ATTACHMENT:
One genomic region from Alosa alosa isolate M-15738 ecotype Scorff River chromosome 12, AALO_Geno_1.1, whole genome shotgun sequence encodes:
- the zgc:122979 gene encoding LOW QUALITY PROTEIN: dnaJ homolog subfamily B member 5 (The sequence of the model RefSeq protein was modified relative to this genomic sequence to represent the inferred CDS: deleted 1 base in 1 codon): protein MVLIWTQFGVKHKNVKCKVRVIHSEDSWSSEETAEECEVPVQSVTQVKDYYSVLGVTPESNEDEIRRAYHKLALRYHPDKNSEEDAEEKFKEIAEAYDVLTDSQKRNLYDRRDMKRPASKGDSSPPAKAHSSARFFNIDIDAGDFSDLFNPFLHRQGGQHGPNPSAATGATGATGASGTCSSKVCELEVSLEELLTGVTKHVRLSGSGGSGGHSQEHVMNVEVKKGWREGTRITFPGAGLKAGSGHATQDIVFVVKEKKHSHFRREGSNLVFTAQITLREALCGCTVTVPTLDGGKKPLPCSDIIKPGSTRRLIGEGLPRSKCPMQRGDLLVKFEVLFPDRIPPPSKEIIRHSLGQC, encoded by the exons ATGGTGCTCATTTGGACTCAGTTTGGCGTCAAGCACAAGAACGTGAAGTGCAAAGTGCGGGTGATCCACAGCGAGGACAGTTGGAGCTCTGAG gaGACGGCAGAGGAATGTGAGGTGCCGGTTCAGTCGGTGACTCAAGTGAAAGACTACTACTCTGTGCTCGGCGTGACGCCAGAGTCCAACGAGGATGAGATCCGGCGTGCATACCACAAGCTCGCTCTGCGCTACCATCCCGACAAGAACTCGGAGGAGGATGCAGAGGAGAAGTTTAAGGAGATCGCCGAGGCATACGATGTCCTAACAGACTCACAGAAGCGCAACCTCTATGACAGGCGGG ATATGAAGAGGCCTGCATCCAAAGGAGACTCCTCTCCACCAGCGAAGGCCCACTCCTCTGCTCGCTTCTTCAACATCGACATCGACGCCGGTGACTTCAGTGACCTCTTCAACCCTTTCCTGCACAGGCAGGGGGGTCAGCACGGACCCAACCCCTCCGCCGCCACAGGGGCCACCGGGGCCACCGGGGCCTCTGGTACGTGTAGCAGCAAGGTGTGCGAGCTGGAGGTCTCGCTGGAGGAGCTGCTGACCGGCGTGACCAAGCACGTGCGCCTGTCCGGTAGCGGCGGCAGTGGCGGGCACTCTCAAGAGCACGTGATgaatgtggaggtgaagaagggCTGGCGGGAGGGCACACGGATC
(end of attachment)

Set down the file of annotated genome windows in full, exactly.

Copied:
One genomic region from Alosa alosa isolate M-15738 ecotype Scorff River chromosome 12, AALO_Geno_1.1, whole genome shotgun sequence encodes:
- the zgc:122979 gene encoding LOW QUALITY PROTEIN: dnaJ homolog subfamily B member 5 (The sequence of the model RefSeq protein was modified relative to this genomic sequence to represent the inferred CDS: deleted 1 base in 1 codon): protein MVLIWTQFGVKHKNVKCKVRVIHSEDSWSSEETAEECEVPVQSVTQVKDYYSVLGVTPESNEDEIRRAYHKLALRYHPDKNSEEDAEEKFKEIAEAYDVLTDSQKRNLYDRRDMKRPASKGDSSPPAKAHSSARFFNIDIDAGDFSDLFNPFLHRQGGQHGPNPSAATGATGATGASGTCSSKVCELEVSLEELLTGVTKHVRLSGSGGSGGHSQEHVMNVEVKKGWREGTRITFPGAGLKAGSGHATQDIVFVVKEKKHSHFRREGSNLVFTAQITLREALCGCTVTVPTLDGGKKPLPCSDIIKPGSTRRLIGEGLPRSKCPMQRGDLLVKFEVLFPDRIPPPSKEIIRHSLGQC, encoded by the exons ATGGTGCTCATTTGGACTCAGTTTGGCGTCAAGCACAAGAACGTGAAGTGCAAAGTGCGGGTGATCCACAGCGAGGACAGTTGGAGCTCTGAG gaGACGGCAGAGGAATGTGAGGTGCCGGTTCAGTCGGTGACTCAAGTGAAAGACTACTACTCTGTGCTCGGCGTGACGCCAGAGTCCAACGAGGATGAGATCCGGCGTGCATACCACAAGCTCGCTCTGCGCTACCATCCCGACAAGAACTCGGAGGAGGATGCAGAGGAGAAGTTTAAGGAGATCGCCGAGGCATACGATGTCCTAACAGACTCACAGAAGCGCAACCTCTATGACAGGCGGG ATATGAAGAGGCCTGCATCCAAAGGAGACTCCTCTCCACCAGCGAAGGCCCACTCCTCTGCTCGCTTCTTCAACATCGACATCGACGCCGGTGACTTCAGTGACCTCTTCAACCCTTTCCTGCACAGGCAGGGGGGTCAGCACGGACCCAACCCCTCCGCCGCCACAGGGGCCACCGGGGCCACCGGGGCCTCTGGTACGTGTAGCAGCAAGGTGTGCGAGCTGGAGGTCTCGCTGGAGGAGCTGCTGACCGGCGTGACCAAGCACGTGCGCCTGTCCGGTAGCGGCGGCAGTGGCGGGCACTCTCAAGAGCACGTGATgaatgtggaggtgaagaagggCTGGCGGGAGGGCACACGGATC